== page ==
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A nod to a contemporary artistvocalist Laura Mvulacame with "Father, Father," but it was back to the splendor of the past with Ellington's "Love You Madly." "Mood Indigo" may have been tweaked quite a bit, but this Ellingtonian entry was more in line with common practice. Gazarek's only nod to Blossom & Bee came with "The Lies Of Handsome Men," which was moving on the album, but emotionally overwhelming in performance. This particular performance proved to be a tear-inducing take on that Blossom Dearie-associated number. The set came to a close with Nick Drake's "River Man," a song that everybody from pianist Brad Mehldau to vocalist Kate McGarry has recorded. The Gazarek-Nelson rendition held onto plenty of Drake-isms, but it took a detour with Gazarek's mid-song recitation of poet Sara Teasdale's "The River." The poem fit the song perfectly, the song fit the mood in the room, the room suited Gazarek and Nelson, and the audience witnessed one of the best modern day piano-voice matches in action.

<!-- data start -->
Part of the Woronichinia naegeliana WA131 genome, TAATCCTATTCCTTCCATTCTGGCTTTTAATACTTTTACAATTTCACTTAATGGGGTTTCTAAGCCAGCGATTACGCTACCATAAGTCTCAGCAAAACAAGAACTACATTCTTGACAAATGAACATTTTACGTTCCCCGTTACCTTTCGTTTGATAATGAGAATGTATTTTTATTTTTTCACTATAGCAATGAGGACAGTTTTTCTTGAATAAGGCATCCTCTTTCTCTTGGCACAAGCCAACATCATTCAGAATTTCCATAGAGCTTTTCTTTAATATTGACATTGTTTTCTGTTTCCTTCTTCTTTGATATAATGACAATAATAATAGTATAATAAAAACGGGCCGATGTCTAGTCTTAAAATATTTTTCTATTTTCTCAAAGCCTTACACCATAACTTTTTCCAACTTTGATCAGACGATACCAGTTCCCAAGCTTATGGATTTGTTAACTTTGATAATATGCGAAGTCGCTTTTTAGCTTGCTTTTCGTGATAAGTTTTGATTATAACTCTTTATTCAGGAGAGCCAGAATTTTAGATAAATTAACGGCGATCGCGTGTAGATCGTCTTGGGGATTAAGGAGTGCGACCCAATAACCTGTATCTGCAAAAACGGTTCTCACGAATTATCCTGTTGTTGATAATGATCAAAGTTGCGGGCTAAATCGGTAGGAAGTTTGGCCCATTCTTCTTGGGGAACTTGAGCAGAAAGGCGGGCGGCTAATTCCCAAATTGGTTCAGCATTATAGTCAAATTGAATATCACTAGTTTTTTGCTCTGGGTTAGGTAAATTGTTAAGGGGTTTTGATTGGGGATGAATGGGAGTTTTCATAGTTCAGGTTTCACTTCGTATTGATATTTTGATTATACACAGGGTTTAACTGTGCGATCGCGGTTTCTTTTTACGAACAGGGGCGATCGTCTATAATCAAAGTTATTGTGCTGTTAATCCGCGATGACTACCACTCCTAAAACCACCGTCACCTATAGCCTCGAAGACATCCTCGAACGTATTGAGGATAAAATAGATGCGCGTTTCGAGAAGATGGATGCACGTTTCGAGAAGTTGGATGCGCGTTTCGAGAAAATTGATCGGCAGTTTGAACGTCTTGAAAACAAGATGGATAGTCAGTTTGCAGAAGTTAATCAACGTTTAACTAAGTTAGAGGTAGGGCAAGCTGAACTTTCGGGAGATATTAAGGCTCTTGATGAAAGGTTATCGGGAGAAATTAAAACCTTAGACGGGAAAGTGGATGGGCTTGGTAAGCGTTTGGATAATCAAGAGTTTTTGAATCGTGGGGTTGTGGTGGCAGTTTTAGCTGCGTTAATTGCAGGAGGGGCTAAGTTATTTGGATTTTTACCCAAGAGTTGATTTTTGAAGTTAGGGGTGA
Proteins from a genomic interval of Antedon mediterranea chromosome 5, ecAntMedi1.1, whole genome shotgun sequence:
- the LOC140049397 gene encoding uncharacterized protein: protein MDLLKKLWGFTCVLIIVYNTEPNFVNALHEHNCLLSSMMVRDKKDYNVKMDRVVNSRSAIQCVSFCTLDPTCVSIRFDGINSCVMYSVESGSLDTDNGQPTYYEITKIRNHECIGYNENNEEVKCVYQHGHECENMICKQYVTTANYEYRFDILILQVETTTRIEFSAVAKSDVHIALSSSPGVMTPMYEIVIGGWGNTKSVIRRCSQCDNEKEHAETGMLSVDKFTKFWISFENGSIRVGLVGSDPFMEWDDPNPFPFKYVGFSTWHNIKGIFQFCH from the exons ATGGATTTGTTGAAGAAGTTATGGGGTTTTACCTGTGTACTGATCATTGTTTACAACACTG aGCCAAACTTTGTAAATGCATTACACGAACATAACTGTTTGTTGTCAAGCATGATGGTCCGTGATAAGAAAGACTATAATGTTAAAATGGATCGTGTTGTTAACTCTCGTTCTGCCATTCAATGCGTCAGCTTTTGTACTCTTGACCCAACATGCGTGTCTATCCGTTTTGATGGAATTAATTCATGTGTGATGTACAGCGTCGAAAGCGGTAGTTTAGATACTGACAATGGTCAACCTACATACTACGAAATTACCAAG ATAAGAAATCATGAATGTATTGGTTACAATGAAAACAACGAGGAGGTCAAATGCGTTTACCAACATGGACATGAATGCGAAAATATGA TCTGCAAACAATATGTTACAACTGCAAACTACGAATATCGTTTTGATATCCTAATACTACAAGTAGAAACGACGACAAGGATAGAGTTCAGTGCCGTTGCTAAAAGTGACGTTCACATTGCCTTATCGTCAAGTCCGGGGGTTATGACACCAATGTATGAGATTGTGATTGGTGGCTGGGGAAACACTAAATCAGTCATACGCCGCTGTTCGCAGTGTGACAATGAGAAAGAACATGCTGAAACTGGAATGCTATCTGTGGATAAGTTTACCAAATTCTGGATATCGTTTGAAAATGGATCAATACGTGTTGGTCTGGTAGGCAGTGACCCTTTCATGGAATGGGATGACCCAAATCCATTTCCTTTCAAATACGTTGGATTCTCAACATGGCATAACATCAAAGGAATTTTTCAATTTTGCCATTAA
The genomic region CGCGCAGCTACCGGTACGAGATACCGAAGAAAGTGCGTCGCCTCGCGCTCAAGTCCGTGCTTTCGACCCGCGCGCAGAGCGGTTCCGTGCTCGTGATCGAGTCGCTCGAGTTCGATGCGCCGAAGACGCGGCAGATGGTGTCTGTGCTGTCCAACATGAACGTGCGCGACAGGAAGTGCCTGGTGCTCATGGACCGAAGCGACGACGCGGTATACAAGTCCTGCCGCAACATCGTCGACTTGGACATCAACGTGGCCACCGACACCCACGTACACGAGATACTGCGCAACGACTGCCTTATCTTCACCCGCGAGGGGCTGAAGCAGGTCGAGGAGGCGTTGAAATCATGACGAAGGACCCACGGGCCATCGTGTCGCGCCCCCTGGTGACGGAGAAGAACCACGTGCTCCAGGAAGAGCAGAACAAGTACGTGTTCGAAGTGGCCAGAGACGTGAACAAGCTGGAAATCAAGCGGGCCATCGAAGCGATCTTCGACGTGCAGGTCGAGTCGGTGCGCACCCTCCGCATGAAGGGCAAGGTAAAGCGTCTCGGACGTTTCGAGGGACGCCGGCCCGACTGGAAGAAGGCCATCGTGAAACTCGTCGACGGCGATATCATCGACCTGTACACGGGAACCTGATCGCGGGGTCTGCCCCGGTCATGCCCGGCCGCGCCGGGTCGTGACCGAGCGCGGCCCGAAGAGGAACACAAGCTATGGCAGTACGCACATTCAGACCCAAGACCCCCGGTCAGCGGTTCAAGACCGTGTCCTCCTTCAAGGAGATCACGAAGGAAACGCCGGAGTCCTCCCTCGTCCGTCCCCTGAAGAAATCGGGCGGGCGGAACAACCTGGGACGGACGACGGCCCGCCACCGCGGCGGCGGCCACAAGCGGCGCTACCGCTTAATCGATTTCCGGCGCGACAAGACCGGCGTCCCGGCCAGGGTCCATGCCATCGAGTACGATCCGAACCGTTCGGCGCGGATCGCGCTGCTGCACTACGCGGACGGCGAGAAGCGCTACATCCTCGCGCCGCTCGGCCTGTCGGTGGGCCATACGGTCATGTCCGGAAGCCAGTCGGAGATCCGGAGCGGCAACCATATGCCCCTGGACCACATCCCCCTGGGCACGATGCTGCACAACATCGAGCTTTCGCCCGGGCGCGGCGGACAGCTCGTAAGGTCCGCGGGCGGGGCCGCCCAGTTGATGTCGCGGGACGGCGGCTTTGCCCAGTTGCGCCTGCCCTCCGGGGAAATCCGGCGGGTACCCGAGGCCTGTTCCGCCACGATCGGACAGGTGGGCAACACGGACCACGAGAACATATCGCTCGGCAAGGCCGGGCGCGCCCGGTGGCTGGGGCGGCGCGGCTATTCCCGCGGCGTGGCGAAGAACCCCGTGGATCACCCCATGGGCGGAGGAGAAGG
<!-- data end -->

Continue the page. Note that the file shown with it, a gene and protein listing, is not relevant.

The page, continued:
I love jazz because it is a pure American music and can be expressed in different ways depending upon the artist.
I was first exposed to jazz while as a teenager I listened to Duke Ellington, Benny Goodman, and Louis Armstrong, on a jazz
radio station in New York City.